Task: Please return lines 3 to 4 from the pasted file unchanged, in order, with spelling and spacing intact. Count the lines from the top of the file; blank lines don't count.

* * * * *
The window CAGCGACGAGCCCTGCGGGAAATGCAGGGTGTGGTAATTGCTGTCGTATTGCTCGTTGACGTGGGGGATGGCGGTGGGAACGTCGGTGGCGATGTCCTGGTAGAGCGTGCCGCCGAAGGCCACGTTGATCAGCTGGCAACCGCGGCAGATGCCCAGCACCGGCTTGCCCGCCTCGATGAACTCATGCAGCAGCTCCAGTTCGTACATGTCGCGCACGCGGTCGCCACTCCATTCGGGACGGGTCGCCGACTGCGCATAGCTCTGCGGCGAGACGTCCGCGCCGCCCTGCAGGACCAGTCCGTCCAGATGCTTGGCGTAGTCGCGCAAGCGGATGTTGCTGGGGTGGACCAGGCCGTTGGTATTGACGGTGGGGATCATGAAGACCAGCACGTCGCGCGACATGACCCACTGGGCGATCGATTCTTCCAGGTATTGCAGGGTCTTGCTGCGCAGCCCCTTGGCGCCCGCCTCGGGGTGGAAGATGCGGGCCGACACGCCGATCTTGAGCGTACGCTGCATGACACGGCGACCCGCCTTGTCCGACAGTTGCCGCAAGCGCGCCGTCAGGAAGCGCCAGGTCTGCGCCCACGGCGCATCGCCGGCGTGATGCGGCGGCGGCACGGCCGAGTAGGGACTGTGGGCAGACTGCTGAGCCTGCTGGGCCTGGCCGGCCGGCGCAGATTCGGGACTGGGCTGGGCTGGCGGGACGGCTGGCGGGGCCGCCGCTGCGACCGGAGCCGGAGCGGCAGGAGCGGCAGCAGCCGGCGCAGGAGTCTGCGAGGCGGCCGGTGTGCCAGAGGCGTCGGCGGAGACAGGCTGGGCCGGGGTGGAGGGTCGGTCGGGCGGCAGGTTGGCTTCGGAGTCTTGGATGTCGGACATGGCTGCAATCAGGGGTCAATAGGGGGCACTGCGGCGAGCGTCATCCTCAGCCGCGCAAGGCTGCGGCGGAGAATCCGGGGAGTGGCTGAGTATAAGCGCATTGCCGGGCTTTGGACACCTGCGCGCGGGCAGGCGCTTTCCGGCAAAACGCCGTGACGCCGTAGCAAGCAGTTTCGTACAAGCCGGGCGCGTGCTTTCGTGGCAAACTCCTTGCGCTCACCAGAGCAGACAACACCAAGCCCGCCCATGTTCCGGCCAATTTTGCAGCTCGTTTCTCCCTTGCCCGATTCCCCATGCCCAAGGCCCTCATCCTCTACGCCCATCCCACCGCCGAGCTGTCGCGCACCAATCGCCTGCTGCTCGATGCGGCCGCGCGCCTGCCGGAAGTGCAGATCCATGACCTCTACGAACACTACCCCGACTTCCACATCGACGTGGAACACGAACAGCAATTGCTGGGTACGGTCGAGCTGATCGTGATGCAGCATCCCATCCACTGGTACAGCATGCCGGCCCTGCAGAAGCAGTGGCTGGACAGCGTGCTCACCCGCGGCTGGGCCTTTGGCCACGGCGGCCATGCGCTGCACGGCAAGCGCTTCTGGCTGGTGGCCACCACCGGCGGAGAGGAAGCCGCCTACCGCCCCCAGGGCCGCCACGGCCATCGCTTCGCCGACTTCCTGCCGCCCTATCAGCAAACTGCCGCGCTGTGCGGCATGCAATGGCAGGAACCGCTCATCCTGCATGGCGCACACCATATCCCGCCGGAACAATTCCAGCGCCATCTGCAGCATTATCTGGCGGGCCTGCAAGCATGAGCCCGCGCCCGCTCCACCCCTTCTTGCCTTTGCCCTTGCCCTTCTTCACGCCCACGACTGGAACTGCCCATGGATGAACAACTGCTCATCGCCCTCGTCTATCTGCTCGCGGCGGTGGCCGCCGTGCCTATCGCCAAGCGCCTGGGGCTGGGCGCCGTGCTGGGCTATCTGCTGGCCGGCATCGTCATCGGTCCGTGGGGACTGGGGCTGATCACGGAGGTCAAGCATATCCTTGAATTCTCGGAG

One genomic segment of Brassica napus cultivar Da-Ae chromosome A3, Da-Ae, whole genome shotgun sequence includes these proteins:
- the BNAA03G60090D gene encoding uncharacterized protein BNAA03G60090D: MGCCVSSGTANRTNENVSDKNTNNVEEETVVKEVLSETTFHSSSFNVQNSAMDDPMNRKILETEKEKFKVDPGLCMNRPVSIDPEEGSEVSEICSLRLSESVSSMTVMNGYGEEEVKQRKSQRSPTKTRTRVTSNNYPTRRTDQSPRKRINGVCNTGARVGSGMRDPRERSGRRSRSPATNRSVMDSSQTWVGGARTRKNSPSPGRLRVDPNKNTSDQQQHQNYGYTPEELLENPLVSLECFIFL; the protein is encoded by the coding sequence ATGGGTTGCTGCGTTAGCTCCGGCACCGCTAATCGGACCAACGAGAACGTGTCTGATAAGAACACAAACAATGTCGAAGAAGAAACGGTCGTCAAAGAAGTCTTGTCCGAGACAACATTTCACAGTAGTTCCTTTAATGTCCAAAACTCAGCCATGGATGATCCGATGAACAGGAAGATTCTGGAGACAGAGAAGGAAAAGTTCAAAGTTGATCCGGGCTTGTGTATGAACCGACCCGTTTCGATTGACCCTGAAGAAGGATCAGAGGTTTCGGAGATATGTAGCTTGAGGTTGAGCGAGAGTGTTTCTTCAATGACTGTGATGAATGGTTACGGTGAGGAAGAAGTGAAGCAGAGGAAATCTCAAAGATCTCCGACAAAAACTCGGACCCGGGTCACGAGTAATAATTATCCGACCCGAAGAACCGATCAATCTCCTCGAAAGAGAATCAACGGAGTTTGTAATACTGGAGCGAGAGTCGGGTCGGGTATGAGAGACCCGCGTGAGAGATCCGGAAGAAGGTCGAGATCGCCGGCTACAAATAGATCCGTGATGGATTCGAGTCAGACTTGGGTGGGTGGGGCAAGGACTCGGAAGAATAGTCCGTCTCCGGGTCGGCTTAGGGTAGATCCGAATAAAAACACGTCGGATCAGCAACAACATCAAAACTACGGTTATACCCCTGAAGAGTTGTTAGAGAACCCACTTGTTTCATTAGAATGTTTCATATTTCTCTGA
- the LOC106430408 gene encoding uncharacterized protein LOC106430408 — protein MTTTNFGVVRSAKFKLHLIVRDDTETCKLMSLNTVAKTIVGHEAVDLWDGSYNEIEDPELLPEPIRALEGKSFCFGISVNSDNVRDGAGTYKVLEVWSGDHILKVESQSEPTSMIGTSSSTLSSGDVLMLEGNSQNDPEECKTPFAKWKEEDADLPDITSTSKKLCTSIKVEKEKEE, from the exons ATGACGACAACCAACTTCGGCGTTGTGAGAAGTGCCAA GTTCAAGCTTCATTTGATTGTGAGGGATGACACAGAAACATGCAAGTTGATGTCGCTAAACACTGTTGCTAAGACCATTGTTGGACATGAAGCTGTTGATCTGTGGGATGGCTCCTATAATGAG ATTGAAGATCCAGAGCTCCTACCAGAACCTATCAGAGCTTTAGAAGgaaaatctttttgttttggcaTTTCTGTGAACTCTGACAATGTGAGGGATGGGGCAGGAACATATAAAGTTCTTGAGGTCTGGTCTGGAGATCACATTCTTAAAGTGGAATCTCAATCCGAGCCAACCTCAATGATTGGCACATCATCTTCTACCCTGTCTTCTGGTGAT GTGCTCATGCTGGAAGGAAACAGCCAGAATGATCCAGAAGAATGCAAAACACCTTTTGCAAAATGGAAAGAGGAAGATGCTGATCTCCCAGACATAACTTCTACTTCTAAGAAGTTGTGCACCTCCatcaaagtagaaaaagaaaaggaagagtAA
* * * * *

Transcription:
- the BNAA03G60090D gene encoding uncharacterized protein BNAA03G60090D: MGCCVSSGTANRTNENVSDKNTNNVEEETVVKEVLSETTFHSSSFNVQNSAMDDPMNRKILETEKEKFKVDPGLCMNRPVSIDPEEGSEVSEICSLRLSESVSSMTVMNGYGEEEVKQRKSQRSPTKTRTRVTSNNYPTRRTDQSPRKRINGVCNTGARVGSGMRDPRERSGRRSRSPATNRSVMDSSQTWVGGARTRKNSPSPGRLRVDPNKNTSDQQQHQNYGYTPEELLENPLVSLECFIFL; the protein is encoded by the coding sequence ATGGGTTGCTGCGTTAGCTCCGGCACCGCTAATCGGACCAACGAGAACGTGTCTGATAAGAACACAAACAATGTCGAAGAAGAAACGGTCGTCAAAGAAGTCTTGTCCGAGACAACATTTCACAGTAGTTCCTTTAATGTCCAAAACTCAGCCATGGATGATCCGATGAACAGGAAGATTCTGGAGACAGAGAAGGAAAAGTTCAAAGTTGATCCGGGCTTGTGTATGAACCGACCCGTTTCGATTGACCCTGAAGAAGGATCAGAGGTTTCGGAGATATGTAGCTTGAGGTTGAGCGAGAGTGTTTCTTCAATGACTGTGATGAATGGTTACGGTGAGGAAGAAGTGAAGCAGAGGAAATCTCAAAGATCTCCGACAAAAACTCGGACCCGGGTCACGAGTAATAATTATCCGACCCGAAGAACCGATCAATCTCCTCGAAAGAGAATCAACGGAGTTTGTAATACTGGAGCGAGAGTCGGGTCGGGTATGAGAGACCCGCGTGAGAGATCCGGAAGAAGGTCGAGATCGCCGGCTACAAATAGATCCGTGATGGATTCGAGTCAGACTTGGGTGGGTGGGGCAAGGACTCGGAAGAATAGTCCGTCTCCGGGTCGGCTTAGGGTAGATCCGAATAAAAACACGTCGGATCAGCAACAACATCAAAACTACGGTTATACCCCTGAAGAGTTGTTAGAGAACCCACTTGTTTCATTAGAATGTTTCATATTTCTCTGA
- the LOC106430408 gene encoding uncharacterized protein LOC106430408 — protein MTTTNFGVVRSAKFKLHLIVRDDTETCKLMSLNTVAKTIVGHEAVDLWDGSYNEIEDPELLPEPIRALEGKSFCFGISVNSDNVRDGAGTYKVLEVWSGDHILKVESQSEPTSMIGTSSSTLSSGDVLMLEGNSQNDPEECKTPFAKWKEEDADLPDITSTSKKLCTSIKVEKEKEE, from the exons ATGACGACAACCAACTTCGGCGTTGTGAGAAGTGCCAA GTTCAAGCTTCATTTGATTGTGAGGGATGACACAGAAACATGCAAGTTGATGTCGCTAAACACTGTTGCTAAGACCATTGTTGGACATGAAGCTGTTGATCTGTGGGATGGCTCCTATAATGAG ATTGAAGATCCAGAGCTCCTACCAGAACCTATCAGAGCTTTAGAAGgaaaatctttttgttttggcaTTTCTGTGAACTCTGACAATGTGAGGGATGGGGCAGGAACATATAAAGTTCTTGAGGTCTGGTCTGGAGATCACATTCTTAAAGTGGAATCTCAATCCGAGCCAACCTCAATGATTGGCACATCATCTTCTACCCTGTCTTCTGGTGAT GTGCTCATGCTGGAAGGAAACAGCCAGAATGATCCAGAAGAATGCAAAACACCTTTTGCAAAATGGAAAGAGGAAGATGCTGATCTCCCAGACATAACTTCTACTTCTAAGAAGTTGTGCACCTCCatcaaagtagaaaaagaaaaggaagagtAA